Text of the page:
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Finding space for large carnivores

Nature Ecology & Evolution volume 1, Article number: 0140 (2017) | Download Citation

To the Editor — The single most critical question to the conservation of large carnivores is where they are supposed to live. After a long history of persecution, large carnivores became isolated from humans and restricted to remote wilderness and protected areas (Fig. 1). They have now become emblematic of such areas, epitomizing the commitment of modern societies to conservation1. Large carnivores are nowadays considered as species of wilderness value2, and the notion that wilderness and remoteness are essential requirements for their conservation has prevailed3, shaping their ranges in many places. Such framing legitimizes a land-sparing approach for large carnivore conservation.

Figure 1: Conceptual model of large carnivore population trajectories.
Figure 1

The history of large carnivores shows massive decline due to persecution and deliberate eradication policies that goes back to the earliest expansion of livestock farming. Only during the past five decades have human societies shifted from persecuting large carnivores toward preserving and restoring them. The enactment of conservation measures and political commitment has prevented the extinction of many populations from the 1970s onward. But the recovery of large carnivores may be limited by a land-sparing paradigm (separation). Adopting a land-sharing view (sharing) allows for larger, viable and possibly functional populations.

This dogmatic view of large carnivores as creatures of wilderness, with human-dominated landscapes arbitrarily viewed as unsuitable habitats for these species, impedes our collective ability to envision conservation alternatives that do not include wilderness or remoteness (Fig. 1). By portraying large carnivores as architects in pristine ecosystems, we subordinate the justification for their conservation to the fulfilment of ecological services, ultimately delegitimizing other reasons, such as their aesthetic and intrinsic values. Consequently, large carnivores in multi-use landscapes may not be perceived and valued as equal to predators ranging in, for instance, Yellowstone National Park.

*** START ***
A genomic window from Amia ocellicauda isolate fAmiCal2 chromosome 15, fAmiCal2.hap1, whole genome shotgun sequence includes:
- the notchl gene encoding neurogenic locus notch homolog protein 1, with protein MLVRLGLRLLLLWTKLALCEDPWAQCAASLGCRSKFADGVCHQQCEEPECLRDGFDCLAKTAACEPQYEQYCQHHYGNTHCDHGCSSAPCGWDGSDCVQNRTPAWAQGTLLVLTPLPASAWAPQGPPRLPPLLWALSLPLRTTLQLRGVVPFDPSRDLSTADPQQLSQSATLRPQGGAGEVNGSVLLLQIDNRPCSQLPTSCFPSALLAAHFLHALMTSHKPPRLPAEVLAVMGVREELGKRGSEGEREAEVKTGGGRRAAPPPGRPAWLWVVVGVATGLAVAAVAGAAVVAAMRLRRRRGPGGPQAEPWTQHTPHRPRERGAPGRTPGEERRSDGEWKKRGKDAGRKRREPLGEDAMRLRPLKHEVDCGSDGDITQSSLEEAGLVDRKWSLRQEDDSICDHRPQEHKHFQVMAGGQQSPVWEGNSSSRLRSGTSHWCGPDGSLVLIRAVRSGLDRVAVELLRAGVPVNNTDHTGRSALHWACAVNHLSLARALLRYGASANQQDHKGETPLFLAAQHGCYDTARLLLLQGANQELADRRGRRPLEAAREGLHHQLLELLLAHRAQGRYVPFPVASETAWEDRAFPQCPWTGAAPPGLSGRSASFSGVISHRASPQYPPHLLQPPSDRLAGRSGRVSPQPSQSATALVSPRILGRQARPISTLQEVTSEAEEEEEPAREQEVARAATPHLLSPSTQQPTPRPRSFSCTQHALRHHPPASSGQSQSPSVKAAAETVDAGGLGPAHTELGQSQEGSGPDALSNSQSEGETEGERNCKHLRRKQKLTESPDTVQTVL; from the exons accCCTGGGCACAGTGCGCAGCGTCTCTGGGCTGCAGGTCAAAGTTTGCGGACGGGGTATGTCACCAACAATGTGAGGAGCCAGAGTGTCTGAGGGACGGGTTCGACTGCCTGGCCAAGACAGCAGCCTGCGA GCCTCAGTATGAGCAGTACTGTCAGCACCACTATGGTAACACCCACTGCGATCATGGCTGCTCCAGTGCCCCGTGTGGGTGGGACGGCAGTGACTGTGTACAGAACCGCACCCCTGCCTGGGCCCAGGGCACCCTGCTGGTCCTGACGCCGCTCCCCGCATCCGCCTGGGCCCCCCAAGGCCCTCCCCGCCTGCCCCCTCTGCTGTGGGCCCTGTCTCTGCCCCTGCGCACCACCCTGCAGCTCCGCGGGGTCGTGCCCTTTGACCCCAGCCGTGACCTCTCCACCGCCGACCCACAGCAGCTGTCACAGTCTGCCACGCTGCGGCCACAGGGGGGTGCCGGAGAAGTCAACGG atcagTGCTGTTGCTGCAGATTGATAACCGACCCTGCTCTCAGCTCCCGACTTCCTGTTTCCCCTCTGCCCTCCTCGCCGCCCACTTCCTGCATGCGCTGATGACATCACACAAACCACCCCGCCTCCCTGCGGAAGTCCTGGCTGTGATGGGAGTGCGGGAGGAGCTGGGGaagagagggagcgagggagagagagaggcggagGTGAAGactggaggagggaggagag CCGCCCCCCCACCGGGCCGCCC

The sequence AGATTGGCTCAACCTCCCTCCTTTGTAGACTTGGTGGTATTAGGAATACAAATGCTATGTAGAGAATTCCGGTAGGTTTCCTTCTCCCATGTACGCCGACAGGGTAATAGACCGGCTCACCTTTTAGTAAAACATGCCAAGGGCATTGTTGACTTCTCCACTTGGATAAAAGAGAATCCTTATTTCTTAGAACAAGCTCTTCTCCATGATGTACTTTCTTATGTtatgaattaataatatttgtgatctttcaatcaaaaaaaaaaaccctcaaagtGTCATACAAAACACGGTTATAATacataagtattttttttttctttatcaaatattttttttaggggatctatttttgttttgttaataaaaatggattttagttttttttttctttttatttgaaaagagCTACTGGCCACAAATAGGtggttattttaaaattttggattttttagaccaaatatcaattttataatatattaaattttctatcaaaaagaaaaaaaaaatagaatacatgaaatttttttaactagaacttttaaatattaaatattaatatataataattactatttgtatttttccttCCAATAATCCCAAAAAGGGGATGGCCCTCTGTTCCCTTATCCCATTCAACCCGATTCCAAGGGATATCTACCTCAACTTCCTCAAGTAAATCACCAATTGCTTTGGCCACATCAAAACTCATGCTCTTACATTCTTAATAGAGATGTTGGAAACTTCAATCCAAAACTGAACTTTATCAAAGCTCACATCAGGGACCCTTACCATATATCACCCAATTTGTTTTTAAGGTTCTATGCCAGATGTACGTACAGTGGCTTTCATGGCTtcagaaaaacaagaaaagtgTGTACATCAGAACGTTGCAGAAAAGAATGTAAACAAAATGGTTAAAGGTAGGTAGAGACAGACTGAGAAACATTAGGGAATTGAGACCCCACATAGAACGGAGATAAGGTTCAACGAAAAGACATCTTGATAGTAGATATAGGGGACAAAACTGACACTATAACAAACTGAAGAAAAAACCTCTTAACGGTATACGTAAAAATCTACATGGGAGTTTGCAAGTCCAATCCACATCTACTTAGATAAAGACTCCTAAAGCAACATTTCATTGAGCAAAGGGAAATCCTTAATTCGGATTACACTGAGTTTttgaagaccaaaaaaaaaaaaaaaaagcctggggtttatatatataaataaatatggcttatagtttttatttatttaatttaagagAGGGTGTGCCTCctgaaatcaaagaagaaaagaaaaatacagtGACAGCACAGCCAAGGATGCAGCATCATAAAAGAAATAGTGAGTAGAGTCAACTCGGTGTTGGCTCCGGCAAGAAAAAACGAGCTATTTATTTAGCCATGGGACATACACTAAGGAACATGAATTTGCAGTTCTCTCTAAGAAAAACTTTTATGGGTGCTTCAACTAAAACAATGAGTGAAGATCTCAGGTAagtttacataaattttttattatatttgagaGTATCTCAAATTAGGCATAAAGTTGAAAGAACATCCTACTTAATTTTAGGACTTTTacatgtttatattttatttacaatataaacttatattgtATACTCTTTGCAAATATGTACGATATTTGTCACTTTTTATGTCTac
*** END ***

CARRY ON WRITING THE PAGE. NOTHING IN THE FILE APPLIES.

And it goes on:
Over time, confinement of large carnivores to wilderness became a self-fulfilling prophecy, reinforcing the symbolic link to wilderness as successive human generations lived in landscapes lacking large carnivores. Consequently, societies forget how to coexist with large carnivores, prompting fear and resentment when they return. An illustrative example is fear of wolves recolonizing areas near villages, because of the perception that ‘shy’ wolves are supposed to inhabit wild areas4. This view could trap large carnivores at low population sizes in isolated wilderness or protected areas, and preclude their recovery in many parts of the world. By not allowing people to mentally frame an alternative view where carnivores share the landscape, we create a catch-22 situation: we prevent large carnivores from occupying human-dominated landscapes based upon the belief that they can’t.

Land-sparing increasingly faces its own shortcomings for guiding large carnivore conservation as predators and people increasingly overlap. Given current projections of human population increase (up to 12 billion by 2100)5 and decrease of wilderness areas worldwide (one-tenth of the world's wilderness has been destroyed in two decades)6, the conservation of large carnivores would benefit from a radical shift freeing these species from wilderness, viewing them instead as normal and legitimate parts of human-dominated landscapes. Evidence showing the ability of large carnivores to persist in human-dominated landscapes is accumulating7,​8,​9,​10, legitimizing the idea that separation is not a necessary condition for their conservation. The challenge is whether modern human societies are willing to tolerate and adapt to landscapes that include predators. Embracing a land-sharing view will require multiple steps at the societal (for example, reframing the symbolic nature of large carnivores or promoting collective responsibility for their conservation), institutional (for example, adopting appropriate governance and setting clear goals to build trust) and individual levels (for example, recognizing not only costs but also benefits of large carnivores). This framing also acknowledges that large carnivores may have to be killed in particular situations, and that their functional roles may be constrained by humans.

Wilderness is worth being conserved for its own sake, not just because a particular species is associated with it. Extending large carnivore conservation approaches beyond the boundaries of wilderness and natural areas into a wider realm where people and large carnivores share the landscape may lead to the outcomes conservation biologists have been striving for since mid-1980s: functional populations of large carnivores that are demographically and genetically viable.

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Affiliations

  1. Research Unit of Biodiversity (UO/CSIC/PA), Oviedo University, 33600, Spain.

    • José Vicente López-Bao
  2. School of Environment and Natural Resources, The Ohio State University, 43210, USA.

    • Jeremy Bruskotter
  3. Department of Ecology, Swedish University of Agricultural Sciences, 73091, Sweden.

    • Guillaume Chapron

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The authors declare no competing financial interests.

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Correspondence to José Vicente López-Bao.

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https://doi.org/10.1038/s41559-017-0140

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